I WAS told by Stuart McKinnon, who now lives in Kincardine but is originally from Lochore, “That was without doubt my best season and it was supposed to be my last! I intended to give up at the end of the year as my eldest son, Bailey, wants to start racing. Need to reconsider now!", writes our Cowdenbeath Racewall scribe Jim Turner.

“I ended up with two titles, one I earned which was the ORCi Stock Rod National but the other, the European Championship, I inherited.

“With it being what I intended as my last season, I decided to travel a bit and did clock up quite a few miles. I was a regular visitor to Nutts Corner, in Northern Ireland, but my longest trip was going to St. Day, in the south west, for the British Championship.

"It took us around 13 hours to get there. The car was on song and I had the fastest lap in practice and also in heat one. I started the British from sixth place and managed to get up to third only to strip second gear and coasted out of the race.”

Looking at the season he added: “I had a few good races at Cowdenbeath and felt my car wasn’t far away.

"I was spending more time working on the car and it is a true saying that the more you put into the car the more you get out of it. Anyway at European Championship I started the race from near the back of the grid.

"The race got underway but the yellow flags were soon out after Liam McGill and James Gray made contact. Once I settled down I began to make up ground. A couple of race suspensions helped me quite a bit and towards the end of the race I had caught up with the leaders. Raymond Harper had got ahead of Dean McGill but on the last lap he was delayed by a back marker and suddenly the three of us were nose to tail.

"Dean got his nose inside going down the back straight and suddenly Harper was sideways on the pit bend. Dean slipped through into the lead and I followed through the gap. I was on Dean’s boot as we crossed the finish line and then there was a lot of controversy when Dean was penalised for contact.

"Yes I was delighted to have been declared the European Champion but it was not how I wanted to win the title. I had told James Gray earlier as he was one of the favourites to take the title after good heat results had out him on pole that 'if it is meant to happen then it will.'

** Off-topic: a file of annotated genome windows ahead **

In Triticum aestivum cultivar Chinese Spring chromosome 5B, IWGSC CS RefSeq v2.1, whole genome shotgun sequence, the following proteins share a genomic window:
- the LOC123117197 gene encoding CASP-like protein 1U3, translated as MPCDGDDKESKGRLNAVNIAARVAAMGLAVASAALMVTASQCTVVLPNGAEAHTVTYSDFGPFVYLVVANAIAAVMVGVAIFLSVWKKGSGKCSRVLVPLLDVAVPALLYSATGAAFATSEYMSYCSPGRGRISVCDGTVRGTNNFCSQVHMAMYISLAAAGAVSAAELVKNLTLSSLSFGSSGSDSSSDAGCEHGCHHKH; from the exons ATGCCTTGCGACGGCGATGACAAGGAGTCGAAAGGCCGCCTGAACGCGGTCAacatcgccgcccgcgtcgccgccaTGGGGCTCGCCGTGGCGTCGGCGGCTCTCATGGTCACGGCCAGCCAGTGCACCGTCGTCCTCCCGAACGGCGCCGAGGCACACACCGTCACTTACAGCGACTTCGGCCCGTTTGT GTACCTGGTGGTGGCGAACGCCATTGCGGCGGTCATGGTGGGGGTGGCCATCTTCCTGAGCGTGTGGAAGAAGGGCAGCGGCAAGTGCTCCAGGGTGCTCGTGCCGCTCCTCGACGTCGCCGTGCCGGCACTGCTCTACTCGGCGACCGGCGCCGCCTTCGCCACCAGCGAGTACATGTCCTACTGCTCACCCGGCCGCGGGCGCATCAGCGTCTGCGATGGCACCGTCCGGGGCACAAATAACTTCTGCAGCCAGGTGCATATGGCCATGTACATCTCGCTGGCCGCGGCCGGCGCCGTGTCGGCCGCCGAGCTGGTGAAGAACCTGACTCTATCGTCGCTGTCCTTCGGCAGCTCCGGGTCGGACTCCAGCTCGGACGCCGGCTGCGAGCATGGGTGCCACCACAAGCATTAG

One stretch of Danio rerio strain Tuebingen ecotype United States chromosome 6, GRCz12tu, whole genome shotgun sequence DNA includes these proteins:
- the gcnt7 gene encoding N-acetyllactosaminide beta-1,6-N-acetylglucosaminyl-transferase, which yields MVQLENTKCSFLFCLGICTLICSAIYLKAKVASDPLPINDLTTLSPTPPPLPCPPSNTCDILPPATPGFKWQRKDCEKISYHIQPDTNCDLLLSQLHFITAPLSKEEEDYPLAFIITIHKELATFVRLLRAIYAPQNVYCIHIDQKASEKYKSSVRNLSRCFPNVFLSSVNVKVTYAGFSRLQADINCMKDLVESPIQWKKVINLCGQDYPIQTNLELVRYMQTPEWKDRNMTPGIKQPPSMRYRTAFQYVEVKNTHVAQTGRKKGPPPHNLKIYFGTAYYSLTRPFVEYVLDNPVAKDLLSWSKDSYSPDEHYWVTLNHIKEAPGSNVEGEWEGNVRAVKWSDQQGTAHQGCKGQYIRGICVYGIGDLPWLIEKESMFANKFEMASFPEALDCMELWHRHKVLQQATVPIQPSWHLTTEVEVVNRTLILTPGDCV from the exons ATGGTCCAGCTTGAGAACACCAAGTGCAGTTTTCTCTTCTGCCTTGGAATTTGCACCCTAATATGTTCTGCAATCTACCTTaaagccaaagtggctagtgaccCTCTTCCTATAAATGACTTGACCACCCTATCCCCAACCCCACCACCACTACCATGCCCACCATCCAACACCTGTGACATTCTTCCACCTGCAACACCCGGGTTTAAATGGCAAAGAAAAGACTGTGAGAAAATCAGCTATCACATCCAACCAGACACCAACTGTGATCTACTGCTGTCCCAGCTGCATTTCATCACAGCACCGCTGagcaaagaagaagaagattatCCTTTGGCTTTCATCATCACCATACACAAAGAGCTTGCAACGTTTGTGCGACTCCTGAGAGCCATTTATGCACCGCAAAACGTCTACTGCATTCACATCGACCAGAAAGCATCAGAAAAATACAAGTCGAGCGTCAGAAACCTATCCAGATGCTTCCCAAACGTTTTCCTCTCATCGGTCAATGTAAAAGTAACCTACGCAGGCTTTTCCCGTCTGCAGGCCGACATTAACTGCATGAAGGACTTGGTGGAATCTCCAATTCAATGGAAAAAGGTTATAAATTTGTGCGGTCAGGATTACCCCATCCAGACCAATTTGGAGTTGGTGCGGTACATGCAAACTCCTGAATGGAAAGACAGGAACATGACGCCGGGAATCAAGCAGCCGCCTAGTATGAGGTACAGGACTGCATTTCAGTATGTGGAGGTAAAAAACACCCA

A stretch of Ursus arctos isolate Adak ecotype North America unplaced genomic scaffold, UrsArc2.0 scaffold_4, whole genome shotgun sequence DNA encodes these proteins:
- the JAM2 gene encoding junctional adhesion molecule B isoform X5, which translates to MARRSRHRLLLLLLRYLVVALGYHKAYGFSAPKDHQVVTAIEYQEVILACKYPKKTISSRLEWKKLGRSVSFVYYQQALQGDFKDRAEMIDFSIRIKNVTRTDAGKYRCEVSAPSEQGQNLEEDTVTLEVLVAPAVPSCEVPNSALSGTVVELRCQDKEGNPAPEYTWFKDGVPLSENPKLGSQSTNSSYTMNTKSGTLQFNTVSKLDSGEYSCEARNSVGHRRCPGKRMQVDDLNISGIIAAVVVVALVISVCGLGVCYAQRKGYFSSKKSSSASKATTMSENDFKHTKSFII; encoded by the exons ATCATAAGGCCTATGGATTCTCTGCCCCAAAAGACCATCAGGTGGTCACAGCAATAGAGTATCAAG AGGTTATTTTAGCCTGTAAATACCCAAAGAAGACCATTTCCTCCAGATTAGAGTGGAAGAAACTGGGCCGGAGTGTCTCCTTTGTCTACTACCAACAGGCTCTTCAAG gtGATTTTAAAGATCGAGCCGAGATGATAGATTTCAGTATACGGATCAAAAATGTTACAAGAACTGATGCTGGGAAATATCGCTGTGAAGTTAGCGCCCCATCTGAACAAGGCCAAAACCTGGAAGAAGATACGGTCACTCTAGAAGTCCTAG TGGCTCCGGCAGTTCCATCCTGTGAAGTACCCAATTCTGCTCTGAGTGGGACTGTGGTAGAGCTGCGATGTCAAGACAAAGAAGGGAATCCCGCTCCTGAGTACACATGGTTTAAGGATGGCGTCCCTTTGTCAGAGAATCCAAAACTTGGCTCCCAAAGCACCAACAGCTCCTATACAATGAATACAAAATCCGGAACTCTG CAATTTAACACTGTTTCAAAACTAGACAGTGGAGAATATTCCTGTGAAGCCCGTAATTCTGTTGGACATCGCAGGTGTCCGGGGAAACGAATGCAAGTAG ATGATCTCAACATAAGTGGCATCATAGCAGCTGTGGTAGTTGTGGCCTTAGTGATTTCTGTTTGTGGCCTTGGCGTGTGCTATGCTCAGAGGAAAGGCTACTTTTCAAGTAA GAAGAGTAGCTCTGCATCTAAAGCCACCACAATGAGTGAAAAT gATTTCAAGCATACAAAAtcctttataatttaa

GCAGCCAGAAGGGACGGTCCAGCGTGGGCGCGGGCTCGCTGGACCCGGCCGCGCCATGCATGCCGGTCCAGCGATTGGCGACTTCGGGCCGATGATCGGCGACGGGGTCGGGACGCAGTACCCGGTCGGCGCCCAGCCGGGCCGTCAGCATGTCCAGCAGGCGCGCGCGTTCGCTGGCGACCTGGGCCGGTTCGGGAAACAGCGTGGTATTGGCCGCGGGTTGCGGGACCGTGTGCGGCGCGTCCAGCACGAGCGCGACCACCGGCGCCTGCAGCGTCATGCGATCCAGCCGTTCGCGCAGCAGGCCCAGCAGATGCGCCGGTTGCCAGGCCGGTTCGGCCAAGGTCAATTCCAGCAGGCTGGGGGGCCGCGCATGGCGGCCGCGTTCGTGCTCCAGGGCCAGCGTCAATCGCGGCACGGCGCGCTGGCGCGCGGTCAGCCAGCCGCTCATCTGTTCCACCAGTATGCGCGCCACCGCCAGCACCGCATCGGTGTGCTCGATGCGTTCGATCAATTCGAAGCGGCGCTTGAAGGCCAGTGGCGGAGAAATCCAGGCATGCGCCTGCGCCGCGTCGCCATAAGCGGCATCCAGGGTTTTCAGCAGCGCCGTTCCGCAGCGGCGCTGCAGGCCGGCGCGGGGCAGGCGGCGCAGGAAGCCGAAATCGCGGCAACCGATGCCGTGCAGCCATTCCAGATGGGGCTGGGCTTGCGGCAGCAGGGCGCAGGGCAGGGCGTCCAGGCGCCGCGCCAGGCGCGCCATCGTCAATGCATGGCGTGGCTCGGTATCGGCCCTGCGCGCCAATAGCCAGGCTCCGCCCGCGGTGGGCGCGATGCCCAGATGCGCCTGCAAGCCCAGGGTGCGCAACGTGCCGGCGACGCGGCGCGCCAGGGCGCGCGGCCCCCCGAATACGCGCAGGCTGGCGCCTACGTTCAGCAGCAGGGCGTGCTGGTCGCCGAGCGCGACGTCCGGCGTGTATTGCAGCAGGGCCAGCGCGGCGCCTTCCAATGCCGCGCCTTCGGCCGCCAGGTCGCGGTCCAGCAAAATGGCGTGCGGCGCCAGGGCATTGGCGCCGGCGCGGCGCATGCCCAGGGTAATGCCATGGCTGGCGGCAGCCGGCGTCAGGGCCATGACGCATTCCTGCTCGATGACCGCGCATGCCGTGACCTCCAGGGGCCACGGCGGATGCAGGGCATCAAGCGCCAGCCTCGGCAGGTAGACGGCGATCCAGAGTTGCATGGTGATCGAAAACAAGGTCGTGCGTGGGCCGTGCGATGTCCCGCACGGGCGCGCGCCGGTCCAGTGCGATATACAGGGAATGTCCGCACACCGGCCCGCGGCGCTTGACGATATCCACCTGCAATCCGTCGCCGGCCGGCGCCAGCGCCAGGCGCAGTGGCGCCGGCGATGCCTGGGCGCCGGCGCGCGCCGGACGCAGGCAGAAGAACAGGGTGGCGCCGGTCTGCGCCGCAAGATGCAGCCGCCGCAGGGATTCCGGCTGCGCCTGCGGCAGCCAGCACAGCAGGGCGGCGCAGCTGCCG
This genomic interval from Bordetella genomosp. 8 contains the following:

“The World Championship was at Nutts Corner and I had been there a couple of times before so was reasonably happy with my set-up. What we didn’t know was that they had re-tarred some of the surface and we quickly found out that it wrecked tyres.

"I practiced on Friday night but didn’t do too well but was back for the World Final. The car was terrible and I started the race from thirteenth on the grid. It wasn’t too good a race for me and I ended up in tenth. I did more changes to the car and it got better. There was plenty of close and hard racing and all in all it was a good weekend.”

Asked how he got on in the Scottish, Stuart grinned and said: “I started in the top group of cars for a change and in wet and greasy conditions was running well.

"The conditions were very tricky and I soon had Mikey Bethune and James Gray chasing. A race suspension bunched us up and Mikey dived up the inside of me where there was no grip and we slid into the wall. Mikey went on to win and I recovered to finish third with a damaged rear axle.

“With all the travelling I had done I was well placed in the GMP National Points. Dean was leading and one Friday we both headed over to Nutts Corner. It was the last points meeting but it was a disaster. The floodlight generator packed up and we never got to race! I ended up joint second in the track points losing out on the last meeting when James passed both Mikey and me to win it.

“It was back to the Racewall for the National, which had supposed to be at Bristol earlier but had been cancelled. The first race was for the Simon Laing Memorial – one of our drivers who died and it was an emotional night.